How far have we come in the last three years? I must say, not very. On the first part of the challenge -- awareness -- we have done reasonably well. Virtually no one can say that he or she is not aware of the Y2K issue. But on the next stages -- commitment to and actually solving the problem -- we are very frustrated. The focus of conversation among those best versed in this issue is about how we are going to clean up after what appears now to be an inevitable train wreck. As a society, we are on the point of conceding failure. Those unwilling or unable to move off the track are numerous. Federal agencies. State governments. Local and municipal governments. School districts. Private sector industries. Small and mid-sized companies. Critical infrastructure players. And most foreign nations. It's crazy. It's frustrating. It cannot be happening. But it is. Now the "smart" questions have shifted to concentrate on contingency planning, crisis management, and liability. Lawyers are circling, and that is not a good sign.
Failure is not part of the American fiber. Yet after this transition to the new century, society may have to admit that here was a situation it saw coming. Everyone understood its hard deadline. Everyone appreciated its worldwide scope. Everyone realized its massive potential to cause harm. And everyone let it happen. . . .
Congress can be part of the solution by demonstrating the risk management strategies now urged for the marketplace as a whole. Part of risk management involves having the vision to plan for contingencies. Given where the federal government stands today, I feel very confident in predicting that some mission critical government systems will fail -- perhaps as early as January 1, 1999. A recent ITAA survey showed that 44% of organizations have already experience a Y2K failure.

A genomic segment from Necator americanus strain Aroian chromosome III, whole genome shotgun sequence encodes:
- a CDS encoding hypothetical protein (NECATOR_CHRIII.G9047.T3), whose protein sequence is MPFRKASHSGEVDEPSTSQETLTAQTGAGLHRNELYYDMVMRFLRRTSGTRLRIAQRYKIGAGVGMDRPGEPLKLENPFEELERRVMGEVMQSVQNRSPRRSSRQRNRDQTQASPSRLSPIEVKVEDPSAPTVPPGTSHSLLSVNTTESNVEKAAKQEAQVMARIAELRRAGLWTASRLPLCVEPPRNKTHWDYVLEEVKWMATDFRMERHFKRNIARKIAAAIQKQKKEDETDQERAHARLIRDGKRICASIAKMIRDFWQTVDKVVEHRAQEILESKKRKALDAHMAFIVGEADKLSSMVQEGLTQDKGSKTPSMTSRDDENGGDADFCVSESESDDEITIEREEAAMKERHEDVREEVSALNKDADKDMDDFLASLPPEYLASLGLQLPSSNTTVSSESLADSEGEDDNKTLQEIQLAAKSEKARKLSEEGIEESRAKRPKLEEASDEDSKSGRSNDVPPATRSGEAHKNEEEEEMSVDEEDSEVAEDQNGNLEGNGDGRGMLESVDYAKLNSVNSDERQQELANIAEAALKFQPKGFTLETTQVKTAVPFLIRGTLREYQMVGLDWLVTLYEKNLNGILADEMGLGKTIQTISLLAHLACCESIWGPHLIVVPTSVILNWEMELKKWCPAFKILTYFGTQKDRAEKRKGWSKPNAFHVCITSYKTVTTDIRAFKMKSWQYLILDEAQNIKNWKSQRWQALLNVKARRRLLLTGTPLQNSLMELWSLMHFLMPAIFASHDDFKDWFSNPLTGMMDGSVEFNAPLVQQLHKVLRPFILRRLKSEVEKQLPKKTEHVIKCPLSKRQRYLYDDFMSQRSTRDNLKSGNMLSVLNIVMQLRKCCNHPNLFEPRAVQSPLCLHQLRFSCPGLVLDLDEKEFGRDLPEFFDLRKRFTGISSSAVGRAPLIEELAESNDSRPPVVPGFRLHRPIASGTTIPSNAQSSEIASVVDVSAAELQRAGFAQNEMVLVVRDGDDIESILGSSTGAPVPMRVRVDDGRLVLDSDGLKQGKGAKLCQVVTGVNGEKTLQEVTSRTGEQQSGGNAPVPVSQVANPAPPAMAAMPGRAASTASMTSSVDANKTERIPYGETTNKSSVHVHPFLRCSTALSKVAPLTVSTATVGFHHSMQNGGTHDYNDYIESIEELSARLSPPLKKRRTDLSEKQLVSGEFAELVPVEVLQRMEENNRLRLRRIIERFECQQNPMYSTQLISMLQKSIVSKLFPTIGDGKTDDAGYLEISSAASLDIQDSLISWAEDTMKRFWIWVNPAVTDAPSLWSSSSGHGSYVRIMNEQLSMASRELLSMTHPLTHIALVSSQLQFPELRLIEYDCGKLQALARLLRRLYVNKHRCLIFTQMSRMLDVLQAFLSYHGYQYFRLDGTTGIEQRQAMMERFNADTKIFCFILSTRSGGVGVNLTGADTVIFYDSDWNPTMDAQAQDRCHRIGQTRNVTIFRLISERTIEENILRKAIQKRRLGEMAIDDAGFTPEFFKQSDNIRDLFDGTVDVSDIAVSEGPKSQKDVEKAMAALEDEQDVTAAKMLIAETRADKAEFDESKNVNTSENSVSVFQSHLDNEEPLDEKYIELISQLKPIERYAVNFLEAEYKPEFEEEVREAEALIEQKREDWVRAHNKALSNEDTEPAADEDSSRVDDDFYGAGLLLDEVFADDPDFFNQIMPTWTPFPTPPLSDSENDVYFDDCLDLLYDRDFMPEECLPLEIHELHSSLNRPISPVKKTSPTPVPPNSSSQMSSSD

ITAA is not alone in stating this likelihood of failure; the General Accounting Office (GAO) also shares this assessment. If and when these failures happen, reprogramming dollars or protecting federal workers -- the federal kabuki dance -- may at last be considered beside the point. I assume that at that unhappy point in time, government agency heads will be ready to contract with private sector firms specializing in Y2K remediation and testing to expedite the necessary repairs. We suggest that a special $500 million contingency fund be established to cover the period of October 1998 through February 1999. Congress will be adjourned during most of this period-a period during which emergency access to additional funds may prove critical.
I also urge this Subcommittee -- and every other Subcommittee with oversight authority -- to require agencies to identify and respond to their inter-government and extra-government interfaces. Such electronic handshakes must be made with state governments, municipalities, foreign nations, and private sector firms. The smooth functioning of government depends on the ability of these highly integrated systems to operate without date errors. While Mr. Koskinen and the Federal CIO Council are making attempts to build the list of external interfaces with state governments, I suggest that Congress make this cross-cutting project its own, spending whatever funds are necessary to acquire the private sector expertise necessary to perform quickly and effectively the work. . . .
In conclusion, I urge this Subcommittee to do everything in its power to make Y2K preparedness a national concern. There are 602 days left. Although the train is barreling down the track, it is still not too late. Congress has a critical role to play in meeting the challenge, and the five step program I have outlined here today can help. Congress does not want to be placed in the position of wishing it had taken this issue more seriously while there was time left to address the challenges. The American public and the world at large are counting on you. ITAA is ready to assist you in every way possible.